The book is clearly aimed at the sightseer, as the listings are arranged into geographical regions: The UP, northern Michigan, western Michigan, central Michigan, eastern Michigan, Detroit and Suburbs, and a bonus section called The Christmas Tour. There are also two indexes, so you can search by site, or by city.
The classics make their appearances: the Fist, the big tire, Dinosaur Gardens, the Edmund Fitzgerald, the site of Bo Schembechler's Death (woo! Southfield represent!). But even more fun are the weird little sites that you might not go out of your way for. I'm definitely stopping in at the Nun Doll Museum next time I'm near Indian River, and who knew we hosted the Grave of Lizzie Whitlock, the Original Circus Fat Lady (Batavia)?
With the influx of all the new weirdos — artists, I mean — supposedly flooding Detroit, if nothing else, it's a good get-to-know us guide, so check it out.
—DC in Detroit
A Guide to 450 Really Strange Places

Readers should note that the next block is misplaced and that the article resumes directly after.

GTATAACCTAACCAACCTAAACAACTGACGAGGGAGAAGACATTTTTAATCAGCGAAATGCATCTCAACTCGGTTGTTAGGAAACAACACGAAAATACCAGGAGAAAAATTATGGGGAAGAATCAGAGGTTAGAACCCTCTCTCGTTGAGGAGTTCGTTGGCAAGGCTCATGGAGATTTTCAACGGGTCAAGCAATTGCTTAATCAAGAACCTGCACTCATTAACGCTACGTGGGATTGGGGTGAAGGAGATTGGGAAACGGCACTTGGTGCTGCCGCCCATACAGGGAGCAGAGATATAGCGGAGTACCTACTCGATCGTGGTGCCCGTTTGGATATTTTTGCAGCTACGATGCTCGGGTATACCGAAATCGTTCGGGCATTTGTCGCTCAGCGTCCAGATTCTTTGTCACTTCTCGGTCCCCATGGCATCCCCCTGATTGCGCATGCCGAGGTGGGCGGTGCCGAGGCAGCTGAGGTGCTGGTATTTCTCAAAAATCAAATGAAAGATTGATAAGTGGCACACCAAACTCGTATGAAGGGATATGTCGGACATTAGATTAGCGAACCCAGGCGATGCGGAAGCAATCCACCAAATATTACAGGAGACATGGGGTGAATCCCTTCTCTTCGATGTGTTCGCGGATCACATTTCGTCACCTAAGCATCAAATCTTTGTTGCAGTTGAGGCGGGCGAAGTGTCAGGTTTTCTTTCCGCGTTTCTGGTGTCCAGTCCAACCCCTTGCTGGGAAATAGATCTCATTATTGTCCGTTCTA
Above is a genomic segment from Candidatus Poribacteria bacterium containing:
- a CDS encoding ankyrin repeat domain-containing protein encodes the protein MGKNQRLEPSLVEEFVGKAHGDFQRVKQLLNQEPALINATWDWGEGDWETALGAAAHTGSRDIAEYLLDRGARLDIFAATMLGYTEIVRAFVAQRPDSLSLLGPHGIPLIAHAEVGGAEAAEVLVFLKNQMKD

By Jerome PohlenThere’s more to Michigan than beautiful forests, shuttered factories, and miles and miles of stunning shoreline. Armed with this offbeat travel guide, you’ll soon discover the strange underbelly of the Great Lakes State. Michigan has monuments to fluoridation, snurfing, the designer of the Jefferson nickel, and the once-famous Mr. Chicken, as well as festivals honoring tulips, Christmas pickles, and a 38-acre fungus. It’s where you’ll find the World’s Largest Lugnut, the Nun Doll Museum, Joe’s Gizzard City, the Teenie-Weenie Pickle Barrel Cottage, Howdy Doody, and Thomas Edison’s last breath. The state also has its share of weird history—it’s where Harry Houdini perished on Halloween night in 1926, where skater Tanya Harding’s posse whacked Nancy Kerrigan, and where the Kellogg brothers invented popular breakfast cereals and less-popular yogurt enemas. Along with humorous histories and witty observations, Oddball Michigan provides addresses, websites, hours, fees, and driving directions for each of its 450 entries.